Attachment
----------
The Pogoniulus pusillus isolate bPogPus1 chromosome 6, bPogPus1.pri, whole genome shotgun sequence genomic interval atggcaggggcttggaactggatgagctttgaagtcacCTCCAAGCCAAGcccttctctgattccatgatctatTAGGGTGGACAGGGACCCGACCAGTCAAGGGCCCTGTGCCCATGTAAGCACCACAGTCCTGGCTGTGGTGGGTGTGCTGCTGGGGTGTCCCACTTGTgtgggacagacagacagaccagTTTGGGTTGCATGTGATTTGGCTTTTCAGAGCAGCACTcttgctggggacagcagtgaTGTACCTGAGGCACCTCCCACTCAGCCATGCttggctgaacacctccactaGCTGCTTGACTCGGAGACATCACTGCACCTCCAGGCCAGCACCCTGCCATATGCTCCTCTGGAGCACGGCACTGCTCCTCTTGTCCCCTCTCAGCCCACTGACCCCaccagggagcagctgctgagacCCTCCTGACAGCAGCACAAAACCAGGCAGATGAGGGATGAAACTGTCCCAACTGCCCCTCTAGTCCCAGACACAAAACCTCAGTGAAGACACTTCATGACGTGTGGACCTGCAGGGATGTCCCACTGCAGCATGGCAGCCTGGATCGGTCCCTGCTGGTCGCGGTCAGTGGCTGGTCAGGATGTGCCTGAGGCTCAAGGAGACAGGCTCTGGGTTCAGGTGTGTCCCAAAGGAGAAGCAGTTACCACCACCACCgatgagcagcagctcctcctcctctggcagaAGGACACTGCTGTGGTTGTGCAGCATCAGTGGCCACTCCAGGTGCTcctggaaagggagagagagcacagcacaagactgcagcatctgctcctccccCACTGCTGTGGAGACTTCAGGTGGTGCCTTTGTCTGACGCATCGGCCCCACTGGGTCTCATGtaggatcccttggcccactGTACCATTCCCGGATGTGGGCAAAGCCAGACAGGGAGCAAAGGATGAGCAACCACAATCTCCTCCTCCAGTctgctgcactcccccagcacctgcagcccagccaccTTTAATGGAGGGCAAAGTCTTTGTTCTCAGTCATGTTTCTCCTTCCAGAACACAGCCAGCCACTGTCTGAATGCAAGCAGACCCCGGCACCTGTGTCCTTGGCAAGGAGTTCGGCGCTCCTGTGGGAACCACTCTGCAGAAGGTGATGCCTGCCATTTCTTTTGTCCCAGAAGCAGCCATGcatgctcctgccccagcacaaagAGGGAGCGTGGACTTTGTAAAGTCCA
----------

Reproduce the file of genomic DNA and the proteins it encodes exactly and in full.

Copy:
The Pogoniulus pusillus isolate bPogPus1 chromosome 6, bPogPus1.pri, whole genome shotgun sequence genomic interval atggcaggggcttggaactggatgagctttgaagtcacCTCCAAGCCAAGcccttctctgattccatgatctatTAGGGTGGACAGGGACCCGACCAGTCAAGGGCCCTGTGCCCATGTAAGCACCACAGTCCTGGCTGTGGTGGGTGTGCTGCTGGGGTGTCCCACTTGTgtgggacagacagacagaccagTTTGGGTTGCATGTGATTTGGCTTTTCAGAGCAGCACTcttgctggggacagcagtgaTGTACCTGAGGCACCTCCCACTCAGCCATGCttggctgaacacctccactaGCTGCTTGACTCGGAGACATCACTGCACCTCCAGGCCAGCACCCTGCCATATGCTCCTCTGGAGCACGGCACTGCTCCTCTTGTCCCCTCTCAGCCCACTGACCCCaccagggagcagctgctgagacCCTCCTGACAGCAGCACAAAACCAGGCAGATGAGGGATGAAACTGTCCCAACTGCCCCTCTAGTCCCAGACACAAAACCTCAGTGAAGACACTTCATGACGTGTGGACCTGCAGGGATGTCCCACTGCAGCATGGCAGCCTGGATCGGTCCCTGCTGGTCGCGGTCAGTGGCTGGTCAGGATGTGCCTGAGGCTCAAGGAGACAGGCTCTGGGTTCAGGTGTGTCCCAAAGGAGAAGCAGTTACCACCACCACCgatgagcagcagctcctcctcctctggcagaAGGACACTGCTGTGGTTGTGCAGCATCAGTGGCCACTCCAGGTGCTcctggaaagggagagagagcacagcacaagactgcagcatctgctcctccccCACTGCTGTGGAGACTTCAGGTGGTGCCTTTGTCTGACGCATCGGCCCCACTGGGTCTCATGtaggatcccttggcccactGTACCATTCCCGGATGTGGGCAAAGCCAGACAGGGAGCAAAGGATGAGCAACCACAATCTCCTCCTCCAGTctgctgcactcccccagcacctgcagcccagccaccTTTAATGGAGGGCAAAGTCTTTGTTCTCAGTCATGTTTCTCCTTCCAGAACACAGCCAGCCACTGTCTGAATGCAAGCAGACCCCGGCACCTGTGTCCTTGGCAAGGAGTTCGGCGCTCCTGTGGGAACCACTCTGCAGAAGGTGATGCCTGCCATTTCTTTTGTCCCAGAAGCAGCCATGcatgctcctgccccagcacaaagAGGGAGCGTGGACTTTGTAAAGTCCA